Managing Your Organization’s Culture During Rapid Growth

Charles Soranno - MD New Jersey

By Charles Soranno, Managing Director
Financial Reporting Compliance and Internal Audit



Early in December 2016, I had the pleasure of leading an in-depth webinar exploring how fast-growing companies can prepare for challenges related to changes in their culture and talent requirements, particularly when ramping up for an IPO or following one.

I was joined by Carmela Krantz, Vice President of Human Resource at WideOrbit; Danielle Soucek, Director of Insight Product at Equilar; and Michael Waxman-Lenz, CFO at Undertone. Together, we provided analysis and guidance on how to create the right team, scale for growth, benchmark against peers and competitors, and develop a public company mindset.

As companies implement their growth plans in the new year, it’s worth revisiting a few of the big ideas that emerged from the event.

Building the Right Team – Recognize the Influences
An organization’s ownership structure, its industry dynamics, and whether it has a domestic or global presence shape its culture and need for certain skillsets. Challenges typically emerge when companies bring in new investors, prepare to launch an IPO, add locations, or significantly expand their employee base.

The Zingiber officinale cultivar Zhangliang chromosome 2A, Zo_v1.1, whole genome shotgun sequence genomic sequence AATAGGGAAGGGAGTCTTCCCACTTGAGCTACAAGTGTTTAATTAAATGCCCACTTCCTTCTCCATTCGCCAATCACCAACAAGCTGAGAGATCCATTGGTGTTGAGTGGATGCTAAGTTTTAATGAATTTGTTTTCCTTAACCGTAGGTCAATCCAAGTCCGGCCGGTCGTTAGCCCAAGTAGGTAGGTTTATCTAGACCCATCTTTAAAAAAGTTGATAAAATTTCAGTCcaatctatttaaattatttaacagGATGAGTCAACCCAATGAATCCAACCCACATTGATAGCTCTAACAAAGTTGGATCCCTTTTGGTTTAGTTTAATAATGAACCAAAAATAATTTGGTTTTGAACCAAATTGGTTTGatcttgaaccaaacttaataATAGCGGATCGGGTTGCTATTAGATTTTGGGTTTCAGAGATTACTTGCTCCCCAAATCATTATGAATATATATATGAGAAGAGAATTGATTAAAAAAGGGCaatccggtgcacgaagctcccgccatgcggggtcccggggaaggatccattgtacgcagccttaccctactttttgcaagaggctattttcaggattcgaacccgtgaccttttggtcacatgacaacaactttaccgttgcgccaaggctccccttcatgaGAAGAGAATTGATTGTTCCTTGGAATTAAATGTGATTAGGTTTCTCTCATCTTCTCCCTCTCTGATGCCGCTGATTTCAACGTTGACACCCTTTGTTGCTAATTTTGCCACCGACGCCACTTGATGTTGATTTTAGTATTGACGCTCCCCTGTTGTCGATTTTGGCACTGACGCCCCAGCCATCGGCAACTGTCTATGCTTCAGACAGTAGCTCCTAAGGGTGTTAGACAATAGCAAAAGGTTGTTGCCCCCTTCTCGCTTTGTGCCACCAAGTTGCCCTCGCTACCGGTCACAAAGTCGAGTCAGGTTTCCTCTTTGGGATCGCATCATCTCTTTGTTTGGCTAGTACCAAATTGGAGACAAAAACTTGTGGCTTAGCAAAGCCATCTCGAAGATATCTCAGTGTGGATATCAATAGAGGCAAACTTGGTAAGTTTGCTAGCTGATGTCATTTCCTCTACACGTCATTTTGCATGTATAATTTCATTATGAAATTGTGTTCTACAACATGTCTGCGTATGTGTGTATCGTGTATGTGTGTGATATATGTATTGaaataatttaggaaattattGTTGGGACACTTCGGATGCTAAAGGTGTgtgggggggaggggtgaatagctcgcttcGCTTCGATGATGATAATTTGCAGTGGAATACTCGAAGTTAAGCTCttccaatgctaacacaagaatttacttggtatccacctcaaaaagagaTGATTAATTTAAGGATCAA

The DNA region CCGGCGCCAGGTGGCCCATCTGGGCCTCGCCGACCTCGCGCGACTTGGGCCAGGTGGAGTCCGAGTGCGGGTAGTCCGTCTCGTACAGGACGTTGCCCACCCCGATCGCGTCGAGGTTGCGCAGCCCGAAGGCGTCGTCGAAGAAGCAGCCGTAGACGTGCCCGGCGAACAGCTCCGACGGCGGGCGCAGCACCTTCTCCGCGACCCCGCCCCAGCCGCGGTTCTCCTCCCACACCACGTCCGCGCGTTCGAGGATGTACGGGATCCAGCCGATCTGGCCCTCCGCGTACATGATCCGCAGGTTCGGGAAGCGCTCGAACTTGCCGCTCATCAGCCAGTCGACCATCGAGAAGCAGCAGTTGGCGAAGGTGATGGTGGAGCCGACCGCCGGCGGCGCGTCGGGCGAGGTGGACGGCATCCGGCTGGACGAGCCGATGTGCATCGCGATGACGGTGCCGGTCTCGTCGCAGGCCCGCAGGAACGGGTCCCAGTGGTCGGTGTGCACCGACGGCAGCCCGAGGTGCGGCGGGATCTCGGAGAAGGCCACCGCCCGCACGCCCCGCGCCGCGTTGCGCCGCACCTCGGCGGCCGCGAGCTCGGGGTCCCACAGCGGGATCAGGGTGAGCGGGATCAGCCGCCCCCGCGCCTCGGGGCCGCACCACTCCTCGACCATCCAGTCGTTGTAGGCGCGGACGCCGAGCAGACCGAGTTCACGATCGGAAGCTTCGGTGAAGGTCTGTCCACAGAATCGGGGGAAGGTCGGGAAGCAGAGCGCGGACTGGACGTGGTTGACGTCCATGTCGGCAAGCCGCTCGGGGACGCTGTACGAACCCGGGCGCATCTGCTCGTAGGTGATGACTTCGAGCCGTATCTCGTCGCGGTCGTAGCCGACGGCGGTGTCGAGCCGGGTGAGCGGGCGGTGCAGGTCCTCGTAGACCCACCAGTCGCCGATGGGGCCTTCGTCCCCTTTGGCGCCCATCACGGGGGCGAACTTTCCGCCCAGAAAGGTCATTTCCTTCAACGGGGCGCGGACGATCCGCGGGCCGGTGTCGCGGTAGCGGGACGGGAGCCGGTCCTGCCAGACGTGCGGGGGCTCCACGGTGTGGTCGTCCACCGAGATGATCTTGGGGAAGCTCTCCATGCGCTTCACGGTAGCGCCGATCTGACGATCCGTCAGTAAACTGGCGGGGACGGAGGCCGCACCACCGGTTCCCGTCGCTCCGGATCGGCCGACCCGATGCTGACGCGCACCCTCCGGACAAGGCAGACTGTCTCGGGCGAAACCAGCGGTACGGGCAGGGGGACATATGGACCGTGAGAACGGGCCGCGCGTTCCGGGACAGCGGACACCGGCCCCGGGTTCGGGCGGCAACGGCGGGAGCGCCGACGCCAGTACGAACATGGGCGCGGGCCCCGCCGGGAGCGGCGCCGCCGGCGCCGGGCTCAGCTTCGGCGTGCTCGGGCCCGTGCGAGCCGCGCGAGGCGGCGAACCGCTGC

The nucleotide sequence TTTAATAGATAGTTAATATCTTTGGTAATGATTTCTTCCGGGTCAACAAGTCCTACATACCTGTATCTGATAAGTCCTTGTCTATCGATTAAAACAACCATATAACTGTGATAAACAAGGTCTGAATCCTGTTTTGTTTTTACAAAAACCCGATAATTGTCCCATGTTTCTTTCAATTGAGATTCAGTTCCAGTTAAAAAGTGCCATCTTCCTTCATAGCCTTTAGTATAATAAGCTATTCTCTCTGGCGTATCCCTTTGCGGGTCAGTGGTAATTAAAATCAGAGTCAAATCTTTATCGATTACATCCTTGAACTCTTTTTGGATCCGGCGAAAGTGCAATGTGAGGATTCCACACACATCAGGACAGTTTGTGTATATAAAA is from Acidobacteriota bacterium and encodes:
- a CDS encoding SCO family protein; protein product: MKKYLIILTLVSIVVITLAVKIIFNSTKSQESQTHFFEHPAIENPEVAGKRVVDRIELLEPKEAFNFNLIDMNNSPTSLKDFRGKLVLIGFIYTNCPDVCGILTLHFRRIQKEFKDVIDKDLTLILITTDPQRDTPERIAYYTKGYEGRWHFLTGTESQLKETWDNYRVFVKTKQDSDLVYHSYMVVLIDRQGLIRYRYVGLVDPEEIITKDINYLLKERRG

Ownership has a tremendous impact on what the right team looks like, for example. A closely held startup may not have formal financial reporting requirements, but as it attracts institutional capital or registers for a public offering, more specialization and structure is required as expectations and demands change. Institutional investors likely will be less forgiving of reporting errors than founders working in a close-knit setting, and companies that execute their IPOs have to meet strict Securities and Exchange Commission (SEC) regulatory, compliance and reporting requirements. Will free-thinking, entrepreneurial-oriented individuals who were involved in virtually all aspects of a startup’s early development be able to not just perform, but thrive, in this more regimented operating environment?

Scale for Growth